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I would think there are two reasons why the aliens have not colonised earth. While technologically superior, the aliens are biologically inferior to humans, and humans exist in much greater numbers. Meaning that there are equal chances of either losing a war, or destroying earth in the process, or winning. So they would rather not risk a confrontation. Even ...


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Other posters here have come up with reasons not to colonize that are friendly to Earth's resident human population. I'm going to take a darker tack: Earth is doomed Why colonize a planet, if it's only going to be around for the next 1000 years? Human scientists haven't figured out that the sun will go nova shortly, but the aliens have. The aliens ...


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Our environment is lethal to them. Too hot? Too cold? Oxygen as one poster suggested? Some pollen or the like, it doesn't matter. The ones here running things are in MOPP-5 (chemical warfare suits) or even space suits any time they aren't in their base.


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Solar flares The problem is not Earth, but the neighborhood. In the search for perfect place to settle, so much attention got on the planet side of things. The alien's sun has the most perfect, calm and stable sun -- and everyone's sun is like yours, right? So it's come to a shock when they arrive and warp stop working and communications is unstable, all ...


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Earth makes them sterile It's a variation on other answers, but something about Earth, its atmosphere, magnetic field, radiation, bacteria etc makes the aliens sterile. So while a sacrificial few can live down on the surface for the sake of the mission with no other noticeable ill effects long term colonisation is out of the question. These surface ...


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The aliens evolved on a planet without a magnetic field, and Earth’s magnetic field makes them falling-down dizzy. They can manage temporarily by wearing equipment that senses and cancels Earth’s magnetic field in their immediate vicinity, but it’s bulky and imperfect and not a good solution for a long term colonist.


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Why go to science fiction, when there are real-world examples today, why humans don't want to go to the Moon or Mars for extended times? Bone strength. The alien's home is a 7g planet. They can live on 1g Earth for a while, but over time their bones get too weak, their blood vessels expand, and all the other ailments that humans have to recover from when ...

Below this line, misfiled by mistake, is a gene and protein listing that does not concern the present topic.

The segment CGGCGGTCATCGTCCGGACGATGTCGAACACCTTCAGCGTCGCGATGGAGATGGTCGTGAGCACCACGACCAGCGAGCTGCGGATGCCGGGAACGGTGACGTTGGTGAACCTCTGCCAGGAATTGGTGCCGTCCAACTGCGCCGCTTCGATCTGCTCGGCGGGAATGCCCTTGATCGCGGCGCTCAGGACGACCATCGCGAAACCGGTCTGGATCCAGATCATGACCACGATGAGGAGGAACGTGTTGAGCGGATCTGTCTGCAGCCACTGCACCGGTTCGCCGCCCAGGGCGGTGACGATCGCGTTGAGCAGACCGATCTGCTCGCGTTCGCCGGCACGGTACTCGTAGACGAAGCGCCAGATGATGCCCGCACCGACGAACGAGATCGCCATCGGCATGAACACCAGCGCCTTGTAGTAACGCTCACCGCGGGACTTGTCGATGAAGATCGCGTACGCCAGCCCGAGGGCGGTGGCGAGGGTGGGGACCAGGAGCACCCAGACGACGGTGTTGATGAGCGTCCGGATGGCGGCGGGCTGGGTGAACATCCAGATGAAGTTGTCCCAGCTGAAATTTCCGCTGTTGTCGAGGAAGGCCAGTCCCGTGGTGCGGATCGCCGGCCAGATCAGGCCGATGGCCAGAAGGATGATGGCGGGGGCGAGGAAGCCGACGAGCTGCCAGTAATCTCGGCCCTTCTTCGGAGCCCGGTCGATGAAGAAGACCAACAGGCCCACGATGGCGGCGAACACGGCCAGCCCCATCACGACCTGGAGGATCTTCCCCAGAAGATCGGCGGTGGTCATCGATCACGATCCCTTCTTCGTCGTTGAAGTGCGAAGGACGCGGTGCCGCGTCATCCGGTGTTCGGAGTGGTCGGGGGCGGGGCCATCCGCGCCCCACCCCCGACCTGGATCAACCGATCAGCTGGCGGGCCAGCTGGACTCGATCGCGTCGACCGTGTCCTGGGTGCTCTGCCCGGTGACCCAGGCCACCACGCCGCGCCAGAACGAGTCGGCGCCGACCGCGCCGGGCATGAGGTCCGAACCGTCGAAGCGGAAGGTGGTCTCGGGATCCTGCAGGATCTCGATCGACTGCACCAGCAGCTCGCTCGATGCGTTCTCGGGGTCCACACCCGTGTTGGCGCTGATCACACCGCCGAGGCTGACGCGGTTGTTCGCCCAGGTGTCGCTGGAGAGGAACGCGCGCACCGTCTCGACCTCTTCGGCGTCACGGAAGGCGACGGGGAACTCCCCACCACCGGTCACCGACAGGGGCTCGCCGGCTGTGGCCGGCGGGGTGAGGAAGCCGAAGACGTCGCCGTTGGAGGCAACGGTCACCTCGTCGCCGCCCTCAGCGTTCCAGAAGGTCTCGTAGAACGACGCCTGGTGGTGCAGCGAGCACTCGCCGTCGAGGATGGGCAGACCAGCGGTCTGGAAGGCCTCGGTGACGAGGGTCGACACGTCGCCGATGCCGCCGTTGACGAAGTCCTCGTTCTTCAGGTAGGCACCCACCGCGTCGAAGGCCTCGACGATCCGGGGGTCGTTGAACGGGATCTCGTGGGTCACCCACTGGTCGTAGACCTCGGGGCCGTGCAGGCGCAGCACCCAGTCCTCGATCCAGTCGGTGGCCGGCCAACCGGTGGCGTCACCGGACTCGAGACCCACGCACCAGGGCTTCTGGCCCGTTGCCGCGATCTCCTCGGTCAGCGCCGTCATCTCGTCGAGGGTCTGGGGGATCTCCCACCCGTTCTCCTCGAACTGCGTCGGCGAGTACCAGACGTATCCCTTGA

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1. They actually cannot live on Earth for extended periods of time Your premise is that Earth should be a candidate, since: "[...] some have been on Earth for 20 years. [...] Clearly they're capable of living on Earth for extended periods of time, but for the story I need them to have ruled out Earth as their home the moment they arrived. " However, you ...


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Just fast forward our current real-life state of Earth a little bit: Pollution. The Earth is so full of plastics and trash and smog everywhere, and getting worse daily. Also the resources of Earth are too mostly depleted, making it not a viable target for mass colonization. (why expend all the FTL resources to get to place that is in same of even somewhat ...


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A) The aliens are hypersensitive to gravitational changes, and find the moons slight gravitational effects (which can lift water, dont forget that) nauseating. So after the invasion, they discovered, that every half moon orbit, they conquered a planet that makes them vomit. They try to protect themselves in there ships, but if you are living in a ship anyway-...


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Answering the question "Why would most of the aliens live on a mothership orbiting Earth instead of on the surface?" from the OP, not the question "Why would Earth be long-term unsuitable for these aliens?" from the title. Their ship might simply be more comfortable for them, with all their alien structures and alien luxuries. They might not be able to ...


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"It's the smell!" -- Smith I think the easiest answer is that there is something in Earth's biology that disagrees with them... something that can be "managed" with continuous medical intervention, but would be really annoying for them to try to settle permanently without completely terraforming the planet. Imagine, for example, that 99% of the aliens ...


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This was the result of First Contact For whatever reason, these aliens do not want to invade, conquer, or otherwise subjugate us under their rule. However, they need our brainpower in order to move on. So our first contract with them resulted in a trade once the language barrier was resolved: They assist us in advancing our technology along reasonable ...


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The aliens are humans. The aliens did do the calculations and they did find a habitable planet, 100,000 years ago. They are depleting their homeworld - here. On arriving on Earth and settling the colonists, the mothership immediately started working on finding the next world. These calculations take a very long time. Almost none of the humans on ...